Overdose Prevention Centers and the Federal “Crack House Statute”
Overdose prevention centers (OPCs) are places where people who use drugs can consume drugs obtained from other sources under the observation of medical professionals.
The “crack house statute,” which makes it illegal to maintain or open any place for the purpose of using any controlled substance, is the federal statute that complicates opening OPCs.
Proponents of OPCs want states and localities to open centers to help combat the opioid overdose crisis.
The federal government should convene a task force to explore the best way to repeal or amend the crack house statute.
With opioid overdose deaths reaching new highs, the conversation about expanding harm reduction programs is more urgent than ever. In response, cities across the country have indicated support for opening overdose prevention centers (OPCs). OPCs, also known as supervised consumption facilities, are places where people who use drugs (PWUD) can consume drugs they acquire elsewhere under medical supervision, though facilities and employees do not provide or handle the drugs that clients use while at the facility. In addition to administering naloxone in the event of an overdose, many OPCs provide wrap-around services such as health education, sterile supplies for using drugs, primary medical care, treatment and social services referrals.
The first OPC opened in Switzerland in 1986, and there are now more than 120 OPCs in 10 countries. In the United States, the first “above ground” OPC opened in November of 2021 in New York City. Other cities in the process of opening OPCs include Philadelphia and San Francisco. Rhode Island has also authorized a two-year pilot program to create “harm reduction centers” where people can consume drugs under medical supervision.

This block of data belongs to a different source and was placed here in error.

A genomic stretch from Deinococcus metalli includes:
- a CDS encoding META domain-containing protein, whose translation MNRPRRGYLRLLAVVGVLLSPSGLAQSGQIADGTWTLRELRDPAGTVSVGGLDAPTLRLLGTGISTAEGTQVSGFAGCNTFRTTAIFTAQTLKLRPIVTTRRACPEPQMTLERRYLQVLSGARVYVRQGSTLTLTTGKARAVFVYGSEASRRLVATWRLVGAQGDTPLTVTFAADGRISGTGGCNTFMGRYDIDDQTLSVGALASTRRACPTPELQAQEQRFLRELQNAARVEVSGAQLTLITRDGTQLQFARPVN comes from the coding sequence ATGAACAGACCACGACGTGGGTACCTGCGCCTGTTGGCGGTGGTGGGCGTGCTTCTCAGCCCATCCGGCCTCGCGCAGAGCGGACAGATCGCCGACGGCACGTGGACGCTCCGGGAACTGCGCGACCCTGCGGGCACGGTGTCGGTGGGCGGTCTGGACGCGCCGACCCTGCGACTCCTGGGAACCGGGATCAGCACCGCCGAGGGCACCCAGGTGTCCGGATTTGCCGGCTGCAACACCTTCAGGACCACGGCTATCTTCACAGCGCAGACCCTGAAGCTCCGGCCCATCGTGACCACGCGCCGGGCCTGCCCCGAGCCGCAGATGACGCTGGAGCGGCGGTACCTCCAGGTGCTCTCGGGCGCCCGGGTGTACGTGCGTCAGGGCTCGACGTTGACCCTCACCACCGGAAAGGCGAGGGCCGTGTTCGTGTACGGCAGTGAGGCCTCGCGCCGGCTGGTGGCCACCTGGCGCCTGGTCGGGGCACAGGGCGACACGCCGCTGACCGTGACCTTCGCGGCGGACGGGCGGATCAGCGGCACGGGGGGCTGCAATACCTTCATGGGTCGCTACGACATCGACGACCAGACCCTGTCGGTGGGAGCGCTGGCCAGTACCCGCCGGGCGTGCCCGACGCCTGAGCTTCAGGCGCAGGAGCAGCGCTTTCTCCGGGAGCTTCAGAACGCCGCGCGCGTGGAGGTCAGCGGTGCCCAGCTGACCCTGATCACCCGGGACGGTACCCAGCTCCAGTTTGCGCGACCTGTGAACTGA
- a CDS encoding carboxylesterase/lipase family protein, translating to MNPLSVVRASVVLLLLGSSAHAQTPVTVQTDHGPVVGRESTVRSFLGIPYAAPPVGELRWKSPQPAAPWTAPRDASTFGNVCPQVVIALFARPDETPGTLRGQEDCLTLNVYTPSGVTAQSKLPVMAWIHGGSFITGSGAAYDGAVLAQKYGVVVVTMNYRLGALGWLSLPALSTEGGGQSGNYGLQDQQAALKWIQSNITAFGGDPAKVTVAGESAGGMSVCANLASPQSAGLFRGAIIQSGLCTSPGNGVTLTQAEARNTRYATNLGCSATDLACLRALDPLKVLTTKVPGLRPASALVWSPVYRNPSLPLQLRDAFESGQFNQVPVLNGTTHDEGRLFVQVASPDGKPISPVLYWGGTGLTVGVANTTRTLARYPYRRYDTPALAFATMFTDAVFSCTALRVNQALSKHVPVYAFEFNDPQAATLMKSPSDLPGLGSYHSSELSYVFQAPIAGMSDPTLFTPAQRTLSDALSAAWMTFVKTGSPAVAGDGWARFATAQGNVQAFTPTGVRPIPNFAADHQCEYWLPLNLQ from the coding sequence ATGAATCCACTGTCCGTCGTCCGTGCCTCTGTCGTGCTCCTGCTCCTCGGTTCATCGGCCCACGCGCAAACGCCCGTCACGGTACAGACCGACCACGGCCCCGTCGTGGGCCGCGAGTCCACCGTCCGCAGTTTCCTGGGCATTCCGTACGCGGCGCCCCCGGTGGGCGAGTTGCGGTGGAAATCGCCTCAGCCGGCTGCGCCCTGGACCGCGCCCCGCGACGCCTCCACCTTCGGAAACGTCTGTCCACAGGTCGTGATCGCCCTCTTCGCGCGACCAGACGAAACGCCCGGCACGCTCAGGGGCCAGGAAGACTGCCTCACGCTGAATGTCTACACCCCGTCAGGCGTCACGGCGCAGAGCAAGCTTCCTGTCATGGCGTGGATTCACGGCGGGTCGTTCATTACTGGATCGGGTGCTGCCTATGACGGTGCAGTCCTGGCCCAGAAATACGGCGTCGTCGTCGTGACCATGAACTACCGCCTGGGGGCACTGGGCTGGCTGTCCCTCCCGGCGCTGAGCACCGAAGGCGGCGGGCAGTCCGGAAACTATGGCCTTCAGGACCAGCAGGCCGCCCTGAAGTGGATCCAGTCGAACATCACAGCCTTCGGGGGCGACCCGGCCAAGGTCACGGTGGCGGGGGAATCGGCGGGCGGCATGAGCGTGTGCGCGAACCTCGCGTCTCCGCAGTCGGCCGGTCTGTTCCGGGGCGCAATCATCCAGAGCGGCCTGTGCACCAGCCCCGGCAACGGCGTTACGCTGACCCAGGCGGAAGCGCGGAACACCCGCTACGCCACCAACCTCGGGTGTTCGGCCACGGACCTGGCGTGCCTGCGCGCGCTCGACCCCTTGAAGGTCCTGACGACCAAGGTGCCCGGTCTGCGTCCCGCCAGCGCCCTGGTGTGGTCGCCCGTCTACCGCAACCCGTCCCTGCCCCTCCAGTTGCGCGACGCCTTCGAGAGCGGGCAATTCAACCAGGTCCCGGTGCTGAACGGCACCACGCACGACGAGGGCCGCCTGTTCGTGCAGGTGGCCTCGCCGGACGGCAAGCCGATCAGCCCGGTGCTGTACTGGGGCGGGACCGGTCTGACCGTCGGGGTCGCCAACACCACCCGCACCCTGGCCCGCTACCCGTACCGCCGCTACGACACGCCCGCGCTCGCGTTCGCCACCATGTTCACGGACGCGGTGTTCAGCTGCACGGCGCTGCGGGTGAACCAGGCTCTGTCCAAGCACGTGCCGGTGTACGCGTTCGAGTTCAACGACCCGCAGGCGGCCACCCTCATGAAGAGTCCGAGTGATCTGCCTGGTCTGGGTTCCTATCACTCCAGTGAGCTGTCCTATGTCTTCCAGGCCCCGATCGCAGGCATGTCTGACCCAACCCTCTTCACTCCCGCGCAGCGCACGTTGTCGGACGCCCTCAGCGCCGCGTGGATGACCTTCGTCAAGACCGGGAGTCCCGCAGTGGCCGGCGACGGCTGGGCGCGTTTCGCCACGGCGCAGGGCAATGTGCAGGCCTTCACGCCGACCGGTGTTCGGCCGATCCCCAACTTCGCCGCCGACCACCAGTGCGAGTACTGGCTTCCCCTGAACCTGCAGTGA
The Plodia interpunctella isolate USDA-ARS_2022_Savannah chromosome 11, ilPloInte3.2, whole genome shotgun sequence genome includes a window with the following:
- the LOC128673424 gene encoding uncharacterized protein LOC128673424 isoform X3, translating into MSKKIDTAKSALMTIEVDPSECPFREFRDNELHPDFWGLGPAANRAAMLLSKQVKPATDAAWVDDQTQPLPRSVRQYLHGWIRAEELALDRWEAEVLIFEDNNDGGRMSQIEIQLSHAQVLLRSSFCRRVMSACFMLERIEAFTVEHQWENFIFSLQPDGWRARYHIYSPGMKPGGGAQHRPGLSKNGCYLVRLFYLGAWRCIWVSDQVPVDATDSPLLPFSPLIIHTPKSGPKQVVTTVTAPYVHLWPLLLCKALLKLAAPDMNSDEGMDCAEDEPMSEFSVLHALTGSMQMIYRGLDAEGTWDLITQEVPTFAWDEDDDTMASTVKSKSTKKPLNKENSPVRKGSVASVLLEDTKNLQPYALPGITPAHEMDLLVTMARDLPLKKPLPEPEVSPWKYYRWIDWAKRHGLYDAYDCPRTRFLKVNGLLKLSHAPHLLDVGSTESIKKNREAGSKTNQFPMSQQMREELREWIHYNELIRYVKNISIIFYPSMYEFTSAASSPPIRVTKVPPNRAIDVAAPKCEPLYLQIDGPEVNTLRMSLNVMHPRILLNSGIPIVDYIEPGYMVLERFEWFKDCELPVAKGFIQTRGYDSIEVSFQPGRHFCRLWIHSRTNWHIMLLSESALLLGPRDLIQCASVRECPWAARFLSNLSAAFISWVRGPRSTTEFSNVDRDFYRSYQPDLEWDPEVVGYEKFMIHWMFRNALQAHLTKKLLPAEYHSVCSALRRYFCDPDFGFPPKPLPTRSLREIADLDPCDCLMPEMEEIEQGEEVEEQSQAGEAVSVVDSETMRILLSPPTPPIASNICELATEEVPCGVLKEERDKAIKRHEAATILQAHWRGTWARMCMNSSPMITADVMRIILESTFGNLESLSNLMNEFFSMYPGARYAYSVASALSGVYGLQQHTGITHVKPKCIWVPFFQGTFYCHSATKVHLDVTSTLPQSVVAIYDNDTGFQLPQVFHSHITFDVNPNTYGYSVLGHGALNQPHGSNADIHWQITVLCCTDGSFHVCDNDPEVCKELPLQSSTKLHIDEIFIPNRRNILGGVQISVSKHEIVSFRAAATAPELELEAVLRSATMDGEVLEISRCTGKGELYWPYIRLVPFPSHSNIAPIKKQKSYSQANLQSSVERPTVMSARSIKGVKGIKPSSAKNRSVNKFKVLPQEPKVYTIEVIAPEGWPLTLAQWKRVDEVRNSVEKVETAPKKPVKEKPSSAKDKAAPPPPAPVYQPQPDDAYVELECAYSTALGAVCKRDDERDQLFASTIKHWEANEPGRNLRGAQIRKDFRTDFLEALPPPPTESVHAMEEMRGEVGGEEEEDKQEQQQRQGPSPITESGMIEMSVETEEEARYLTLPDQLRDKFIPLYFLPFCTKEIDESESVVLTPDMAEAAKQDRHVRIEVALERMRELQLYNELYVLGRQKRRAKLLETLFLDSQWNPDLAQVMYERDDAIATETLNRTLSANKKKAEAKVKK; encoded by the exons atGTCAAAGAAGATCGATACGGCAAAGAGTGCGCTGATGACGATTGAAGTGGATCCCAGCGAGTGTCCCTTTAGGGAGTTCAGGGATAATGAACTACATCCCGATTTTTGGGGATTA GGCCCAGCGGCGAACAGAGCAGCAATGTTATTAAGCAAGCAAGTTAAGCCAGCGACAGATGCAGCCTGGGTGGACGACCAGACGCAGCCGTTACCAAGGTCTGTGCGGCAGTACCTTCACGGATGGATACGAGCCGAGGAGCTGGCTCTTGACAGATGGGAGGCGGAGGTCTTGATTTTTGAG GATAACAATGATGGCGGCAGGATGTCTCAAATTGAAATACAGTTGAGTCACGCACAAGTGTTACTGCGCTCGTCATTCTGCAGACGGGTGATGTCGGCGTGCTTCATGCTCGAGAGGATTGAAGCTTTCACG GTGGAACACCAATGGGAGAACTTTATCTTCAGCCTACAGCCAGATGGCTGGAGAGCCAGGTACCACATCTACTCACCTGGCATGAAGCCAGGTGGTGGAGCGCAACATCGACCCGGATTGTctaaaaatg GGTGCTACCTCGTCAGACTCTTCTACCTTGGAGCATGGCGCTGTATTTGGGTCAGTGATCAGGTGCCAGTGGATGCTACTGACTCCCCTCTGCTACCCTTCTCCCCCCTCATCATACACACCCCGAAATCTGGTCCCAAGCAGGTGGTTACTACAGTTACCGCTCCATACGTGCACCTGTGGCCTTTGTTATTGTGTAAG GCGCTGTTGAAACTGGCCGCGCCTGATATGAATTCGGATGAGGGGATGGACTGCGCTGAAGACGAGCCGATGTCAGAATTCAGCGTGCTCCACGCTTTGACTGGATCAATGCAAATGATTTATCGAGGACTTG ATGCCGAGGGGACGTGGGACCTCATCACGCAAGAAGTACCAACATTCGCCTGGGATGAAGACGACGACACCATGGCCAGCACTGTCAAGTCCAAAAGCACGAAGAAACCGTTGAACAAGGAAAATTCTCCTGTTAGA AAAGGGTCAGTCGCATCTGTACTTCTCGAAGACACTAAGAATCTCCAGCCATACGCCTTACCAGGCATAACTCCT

OPCs have historically been politically unpopular in the United States due, in part, to the zero-tolerance mentality promulgated by the “War on Drugs.” However, as public perception on the War on Drugs shifted, the primary impediment to opening OPCs has been federal statute 21 USC § 856 of the Controlled Substances Act, colloquially known as the “crack house statute.” This statute makes it illegal for individuals or organizations to maintain or open any place for the purpose of using any controlled substance. As such, OPCs potentially run afoul of federal law.
Proponents of OPCs cite their multiple benefits to PWUD and communities. For one, there are no documented reports of a person experiencing a fatal overdose inside an OPC. Evidence also suggests that the presence of an OPC decreases the overdose rate in the area immediately surrounding the OPC and in the city overall. Additionally, use of OPCs is associated with reduced syringe sharing and reuse, less outdoor injecting, safer syringe disposal and other safer injecting behaviors. Furthermore, more frequent use of OPCs is associated with increased likelihood of entering treatment and cessation of injecting.